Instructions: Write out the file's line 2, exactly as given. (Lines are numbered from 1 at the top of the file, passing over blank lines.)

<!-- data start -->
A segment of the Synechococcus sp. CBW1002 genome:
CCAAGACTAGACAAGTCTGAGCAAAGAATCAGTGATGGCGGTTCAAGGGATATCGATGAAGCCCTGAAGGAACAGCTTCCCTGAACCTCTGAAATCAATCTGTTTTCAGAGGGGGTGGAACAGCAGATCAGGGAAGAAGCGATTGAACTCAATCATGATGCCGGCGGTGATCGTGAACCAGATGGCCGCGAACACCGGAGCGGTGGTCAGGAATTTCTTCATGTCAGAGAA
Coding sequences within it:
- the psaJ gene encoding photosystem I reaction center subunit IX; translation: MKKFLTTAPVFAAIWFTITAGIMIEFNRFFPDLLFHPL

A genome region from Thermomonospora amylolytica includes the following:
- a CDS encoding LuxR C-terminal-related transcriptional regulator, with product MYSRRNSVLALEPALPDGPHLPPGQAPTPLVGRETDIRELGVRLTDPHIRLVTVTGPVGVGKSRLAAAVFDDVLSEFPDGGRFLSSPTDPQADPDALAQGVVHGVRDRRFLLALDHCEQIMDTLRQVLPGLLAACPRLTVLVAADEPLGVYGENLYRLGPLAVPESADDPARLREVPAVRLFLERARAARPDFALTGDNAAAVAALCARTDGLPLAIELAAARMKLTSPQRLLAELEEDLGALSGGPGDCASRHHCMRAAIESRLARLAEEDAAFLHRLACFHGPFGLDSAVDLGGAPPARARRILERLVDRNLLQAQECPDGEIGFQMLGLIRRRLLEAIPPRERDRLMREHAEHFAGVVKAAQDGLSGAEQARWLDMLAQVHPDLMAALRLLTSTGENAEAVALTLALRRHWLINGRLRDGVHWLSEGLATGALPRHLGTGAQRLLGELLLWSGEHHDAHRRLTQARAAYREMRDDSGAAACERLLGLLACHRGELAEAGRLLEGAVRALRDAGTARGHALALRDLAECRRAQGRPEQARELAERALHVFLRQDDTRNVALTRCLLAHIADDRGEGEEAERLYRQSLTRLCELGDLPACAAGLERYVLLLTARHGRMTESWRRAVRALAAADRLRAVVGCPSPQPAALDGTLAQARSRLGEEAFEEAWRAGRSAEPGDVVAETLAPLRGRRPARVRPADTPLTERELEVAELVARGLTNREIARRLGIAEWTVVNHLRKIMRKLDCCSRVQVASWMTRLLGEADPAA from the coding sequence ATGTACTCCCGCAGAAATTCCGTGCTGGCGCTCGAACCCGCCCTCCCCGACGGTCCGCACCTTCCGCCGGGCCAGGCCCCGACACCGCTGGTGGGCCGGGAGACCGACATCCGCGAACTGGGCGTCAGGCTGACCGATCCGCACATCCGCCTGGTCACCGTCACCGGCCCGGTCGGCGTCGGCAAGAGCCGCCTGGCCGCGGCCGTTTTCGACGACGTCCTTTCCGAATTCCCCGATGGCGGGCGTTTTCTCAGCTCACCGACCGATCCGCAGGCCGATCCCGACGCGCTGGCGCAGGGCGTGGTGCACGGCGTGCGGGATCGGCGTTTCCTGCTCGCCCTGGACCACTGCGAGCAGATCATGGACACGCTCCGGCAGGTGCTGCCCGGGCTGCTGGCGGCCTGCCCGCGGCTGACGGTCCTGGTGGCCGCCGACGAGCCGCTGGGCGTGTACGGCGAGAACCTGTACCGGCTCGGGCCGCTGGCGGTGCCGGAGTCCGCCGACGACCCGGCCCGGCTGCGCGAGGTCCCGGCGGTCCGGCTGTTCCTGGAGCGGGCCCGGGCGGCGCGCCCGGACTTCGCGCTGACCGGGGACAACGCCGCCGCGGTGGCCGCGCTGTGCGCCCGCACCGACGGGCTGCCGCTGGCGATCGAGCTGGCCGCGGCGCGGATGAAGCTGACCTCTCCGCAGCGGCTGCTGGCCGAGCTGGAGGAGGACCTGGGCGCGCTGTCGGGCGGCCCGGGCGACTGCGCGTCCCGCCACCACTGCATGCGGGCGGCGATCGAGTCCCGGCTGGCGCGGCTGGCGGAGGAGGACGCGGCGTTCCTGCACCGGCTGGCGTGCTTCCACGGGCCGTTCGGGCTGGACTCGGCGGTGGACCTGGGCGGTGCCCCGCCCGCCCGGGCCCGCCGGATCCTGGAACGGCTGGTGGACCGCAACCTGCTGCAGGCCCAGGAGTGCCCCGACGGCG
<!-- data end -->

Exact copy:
CCAAGACTAGACAAGTCTGAGCAAAGAATCAGTGATGGCGGTTCAAGGGATATCGATGAAGCCCTGAAGGAACAGCTTCCCTGAACCTCTGAAATCAATCTGTTTTCAGAGGGGGTGGAACAGCAGATCAGGGAAGAAGCGATTGAACTCAATCATGATGCCGGCGGTGATCGTGAACCAGATGGCCGCGAACACCGGAGCGGTGGTCAGGAATTTCTTCATGTCAGAGAA